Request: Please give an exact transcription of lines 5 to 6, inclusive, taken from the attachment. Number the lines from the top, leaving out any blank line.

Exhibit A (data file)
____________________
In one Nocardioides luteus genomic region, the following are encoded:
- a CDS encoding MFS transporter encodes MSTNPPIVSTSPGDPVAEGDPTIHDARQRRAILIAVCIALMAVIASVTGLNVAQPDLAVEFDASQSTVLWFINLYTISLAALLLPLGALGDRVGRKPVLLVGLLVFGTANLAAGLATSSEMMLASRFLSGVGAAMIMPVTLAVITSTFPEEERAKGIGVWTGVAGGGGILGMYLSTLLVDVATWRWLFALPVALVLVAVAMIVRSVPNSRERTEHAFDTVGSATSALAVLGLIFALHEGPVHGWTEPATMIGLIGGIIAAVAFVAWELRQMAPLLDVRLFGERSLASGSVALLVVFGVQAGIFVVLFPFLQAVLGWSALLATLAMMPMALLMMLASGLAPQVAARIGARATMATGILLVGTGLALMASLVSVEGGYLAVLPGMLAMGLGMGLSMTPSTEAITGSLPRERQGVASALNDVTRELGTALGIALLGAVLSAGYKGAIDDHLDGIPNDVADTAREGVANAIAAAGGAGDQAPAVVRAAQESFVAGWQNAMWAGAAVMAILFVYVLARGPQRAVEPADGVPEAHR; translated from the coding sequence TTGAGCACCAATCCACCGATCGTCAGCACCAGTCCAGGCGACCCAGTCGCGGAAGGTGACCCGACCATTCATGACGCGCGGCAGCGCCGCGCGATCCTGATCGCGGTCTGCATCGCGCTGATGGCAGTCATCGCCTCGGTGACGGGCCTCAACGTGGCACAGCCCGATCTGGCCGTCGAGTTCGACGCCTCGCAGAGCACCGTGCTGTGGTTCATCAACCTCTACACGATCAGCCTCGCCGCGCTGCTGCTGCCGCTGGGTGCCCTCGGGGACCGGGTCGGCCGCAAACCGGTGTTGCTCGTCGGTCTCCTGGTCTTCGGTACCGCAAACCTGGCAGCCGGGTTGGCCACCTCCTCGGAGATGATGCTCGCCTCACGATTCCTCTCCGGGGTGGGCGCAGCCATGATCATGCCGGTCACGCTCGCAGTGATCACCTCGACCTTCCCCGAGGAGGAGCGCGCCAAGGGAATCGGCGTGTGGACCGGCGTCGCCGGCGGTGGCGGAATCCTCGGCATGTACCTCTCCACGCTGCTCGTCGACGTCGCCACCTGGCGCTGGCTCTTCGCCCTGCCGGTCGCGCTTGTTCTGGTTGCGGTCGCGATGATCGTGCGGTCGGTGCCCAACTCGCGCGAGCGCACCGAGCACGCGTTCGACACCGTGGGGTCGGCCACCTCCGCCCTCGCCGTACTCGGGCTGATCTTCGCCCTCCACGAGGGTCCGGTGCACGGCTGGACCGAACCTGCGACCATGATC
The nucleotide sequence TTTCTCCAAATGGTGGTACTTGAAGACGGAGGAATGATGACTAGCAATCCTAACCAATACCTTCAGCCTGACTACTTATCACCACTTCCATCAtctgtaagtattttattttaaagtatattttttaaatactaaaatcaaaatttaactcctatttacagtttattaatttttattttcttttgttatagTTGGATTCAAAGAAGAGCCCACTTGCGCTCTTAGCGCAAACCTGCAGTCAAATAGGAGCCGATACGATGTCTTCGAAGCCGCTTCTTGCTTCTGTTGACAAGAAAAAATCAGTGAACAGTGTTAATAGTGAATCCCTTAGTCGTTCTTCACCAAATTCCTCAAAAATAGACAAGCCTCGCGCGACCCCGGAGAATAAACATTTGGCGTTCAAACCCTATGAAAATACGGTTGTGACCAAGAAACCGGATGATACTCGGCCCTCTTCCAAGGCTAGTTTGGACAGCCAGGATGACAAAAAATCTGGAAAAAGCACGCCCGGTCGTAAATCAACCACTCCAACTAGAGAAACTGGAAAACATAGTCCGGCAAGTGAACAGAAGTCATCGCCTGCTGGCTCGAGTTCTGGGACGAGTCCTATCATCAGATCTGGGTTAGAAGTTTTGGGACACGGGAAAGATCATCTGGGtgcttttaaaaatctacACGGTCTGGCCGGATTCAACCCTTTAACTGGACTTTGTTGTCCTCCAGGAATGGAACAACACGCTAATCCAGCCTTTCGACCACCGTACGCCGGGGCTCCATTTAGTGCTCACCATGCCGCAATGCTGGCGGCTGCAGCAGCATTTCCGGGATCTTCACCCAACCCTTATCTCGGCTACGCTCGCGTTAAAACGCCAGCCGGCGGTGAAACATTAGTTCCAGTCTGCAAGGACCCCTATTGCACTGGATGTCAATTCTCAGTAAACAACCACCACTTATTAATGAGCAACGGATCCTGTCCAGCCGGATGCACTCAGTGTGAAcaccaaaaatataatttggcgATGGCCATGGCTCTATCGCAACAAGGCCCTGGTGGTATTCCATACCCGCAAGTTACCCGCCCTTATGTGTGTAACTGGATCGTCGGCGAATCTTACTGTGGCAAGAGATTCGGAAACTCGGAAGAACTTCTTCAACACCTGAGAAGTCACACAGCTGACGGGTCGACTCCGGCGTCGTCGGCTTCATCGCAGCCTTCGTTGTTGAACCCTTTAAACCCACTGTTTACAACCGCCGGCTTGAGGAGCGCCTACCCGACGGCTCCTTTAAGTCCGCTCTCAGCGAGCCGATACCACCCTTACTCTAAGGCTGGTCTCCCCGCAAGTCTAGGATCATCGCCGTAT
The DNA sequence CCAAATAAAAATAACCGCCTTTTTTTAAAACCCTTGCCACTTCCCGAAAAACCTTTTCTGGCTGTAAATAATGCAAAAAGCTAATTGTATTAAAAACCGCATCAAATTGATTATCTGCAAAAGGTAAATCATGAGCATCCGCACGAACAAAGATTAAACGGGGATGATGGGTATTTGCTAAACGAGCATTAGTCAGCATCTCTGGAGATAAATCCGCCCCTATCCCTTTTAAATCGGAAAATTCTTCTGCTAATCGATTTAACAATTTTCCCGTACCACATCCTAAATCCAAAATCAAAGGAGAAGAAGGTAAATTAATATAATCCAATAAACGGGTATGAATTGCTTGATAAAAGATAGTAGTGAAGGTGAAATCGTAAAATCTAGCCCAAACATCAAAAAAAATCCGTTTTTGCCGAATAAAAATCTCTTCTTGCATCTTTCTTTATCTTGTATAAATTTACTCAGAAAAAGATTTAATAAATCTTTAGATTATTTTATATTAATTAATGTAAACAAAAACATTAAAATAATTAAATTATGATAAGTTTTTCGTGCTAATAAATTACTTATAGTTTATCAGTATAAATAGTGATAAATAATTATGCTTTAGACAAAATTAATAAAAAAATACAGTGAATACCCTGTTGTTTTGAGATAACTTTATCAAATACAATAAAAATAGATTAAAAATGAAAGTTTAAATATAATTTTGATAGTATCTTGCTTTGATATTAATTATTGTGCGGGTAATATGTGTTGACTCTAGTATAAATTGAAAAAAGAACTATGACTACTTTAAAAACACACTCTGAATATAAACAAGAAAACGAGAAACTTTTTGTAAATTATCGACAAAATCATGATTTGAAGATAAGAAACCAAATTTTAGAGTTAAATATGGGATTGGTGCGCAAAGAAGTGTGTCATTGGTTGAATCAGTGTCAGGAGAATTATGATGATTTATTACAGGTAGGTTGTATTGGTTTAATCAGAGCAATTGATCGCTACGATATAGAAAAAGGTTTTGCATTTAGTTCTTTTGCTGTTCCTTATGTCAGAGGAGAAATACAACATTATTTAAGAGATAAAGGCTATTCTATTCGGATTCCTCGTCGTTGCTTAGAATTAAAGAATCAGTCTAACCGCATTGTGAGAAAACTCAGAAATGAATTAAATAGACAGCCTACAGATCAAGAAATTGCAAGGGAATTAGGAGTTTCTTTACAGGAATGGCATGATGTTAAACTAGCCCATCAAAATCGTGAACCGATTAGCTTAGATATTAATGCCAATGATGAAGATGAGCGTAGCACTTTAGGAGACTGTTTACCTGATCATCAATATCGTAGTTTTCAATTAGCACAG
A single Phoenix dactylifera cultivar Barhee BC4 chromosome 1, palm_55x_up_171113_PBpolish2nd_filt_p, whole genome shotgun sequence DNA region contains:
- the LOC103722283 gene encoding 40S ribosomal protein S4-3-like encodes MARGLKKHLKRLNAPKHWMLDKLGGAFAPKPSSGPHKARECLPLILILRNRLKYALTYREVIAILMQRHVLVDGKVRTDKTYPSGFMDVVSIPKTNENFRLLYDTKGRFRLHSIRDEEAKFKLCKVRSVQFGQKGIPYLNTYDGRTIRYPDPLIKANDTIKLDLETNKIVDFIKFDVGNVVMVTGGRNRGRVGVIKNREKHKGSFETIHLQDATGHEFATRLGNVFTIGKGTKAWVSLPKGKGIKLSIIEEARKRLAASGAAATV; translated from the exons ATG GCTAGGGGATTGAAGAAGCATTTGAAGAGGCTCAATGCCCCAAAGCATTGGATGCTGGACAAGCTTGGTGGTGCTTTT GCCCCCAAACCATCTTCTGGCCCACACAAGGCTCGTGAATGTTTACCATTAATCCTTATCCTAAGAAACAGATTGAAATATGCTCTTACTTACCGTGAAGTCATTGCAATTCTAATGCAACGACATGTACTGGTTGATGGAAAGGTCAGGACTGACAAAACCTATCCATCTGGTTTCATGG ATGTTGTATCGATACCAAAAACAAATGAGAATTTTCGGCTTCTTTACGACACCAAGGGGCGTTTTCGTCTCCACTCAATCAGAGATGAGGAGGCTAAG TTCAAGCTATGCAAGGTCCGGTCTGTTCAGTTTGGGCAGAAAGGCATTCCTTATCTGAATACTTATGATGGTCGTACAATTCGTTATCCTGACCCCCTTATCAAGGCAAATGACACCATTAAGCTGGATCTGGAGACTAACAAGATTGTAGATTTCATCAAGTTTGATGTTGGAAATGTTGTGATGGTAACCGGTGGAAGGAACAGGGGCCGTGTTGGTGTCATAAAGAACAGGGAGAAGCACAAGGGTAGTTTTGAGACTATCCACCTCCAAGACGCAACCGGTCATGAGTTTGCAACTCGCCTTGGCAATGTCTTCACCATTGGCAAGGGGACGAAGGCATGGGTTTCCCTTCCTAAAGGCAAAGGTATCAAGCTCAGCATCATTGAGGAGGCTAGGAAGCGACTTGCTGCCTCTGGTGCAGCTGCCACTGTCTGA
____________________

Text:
A single Phoenix dactylifera cultivar Barhee BC4 chromosome 1, palm_55x_up_171113_PBpolish2nd_filt_p, whole genome shotgun sequence DNA region contains:
- the LOC103722283 gene encoding 40S ribosomal protein S4-3-like encodes MARGLKKHLKRLNAPKHWMLDKLGGAFAPKPSSGPHKARECLPLILILRNRLKYALTYREVIAILMQRHVLVDGKVRTDKTYPSGFMDVVSIPKTNENFRLLYDTKGRFRLHSIRDEEAKFKLCKVRSVQFGQKGIPYLNTYDGRTIRYPDPLIKANDTIKLDLETNKIVDFIKFDVGNVVMVTGGRNRGRVGVIKNREKHKGSFETIHLQDATGHEFATRLGNVFTIGKGTKAWVSLPKGKGIKLSIIEEARKRLAASGAAATV; translated from the exons ATG GCTAGGGGATTGAAGAAGCATTTGAAGAGGCTCAATGCCCCAAAGCATTGGATGCTGGACAAGCTTGGTGGTGCTTTT GCCCCCAAACCATCTTCTGGCCCACACAAGGCTCGTGAATGTTTACCATTAATCCTTATCCTAAGAAACAGATTGAAATATGCTCTTACTTACCGTGAAGTCATTGCAATTCTAATGCAACGACATGTACTGGTTGATGGAAAGGTCAGGACTGACAAAACCTATCCATCTGGTTTCATGG ATGTTGTATCGATACCAAAAACAAATGAGAATTTTCGGCTTCTTTACGACACCAAGGGGCGTTTTCGTCTCCACTCAATCAGAGATGAGGAGGCTAAG TTCAAGCTATGCAAGGTCCGGTCTGTTCAGTTTGGGCAGAAAGGCATTCCTTATCTGAATACTTATGATGGTCGTACAATTCGTTATCCTGACCCCCTTATCAAGGCAAATGACACCATTAAGCTGGATCTGGAGACTAACAAGATTGTAGATTTCATCAAGTTTGATGTTGGAAATGTTGTGATGGTAACCGGTGGAAGGAACAGGGGCCGTGTTGGTGTCATAAAGAACAGGGAGAAGCACAAGGGTAGTTTTGAGACTATCCACCTCCAAGACGCAACCGGTCATGAGTTTGCAACTCGCCTTGGCAATGTCTTCACCATTGGCAAGGGGACGAAGGCATGGGTTTCCCTTCCTAAAGGCAAAGGTATCAAGCTCAGCATCATTGAGGAGGCTAGGAAGCGACTTGCTGCCTCTGGTGCAGCTGCCACTGTCTGA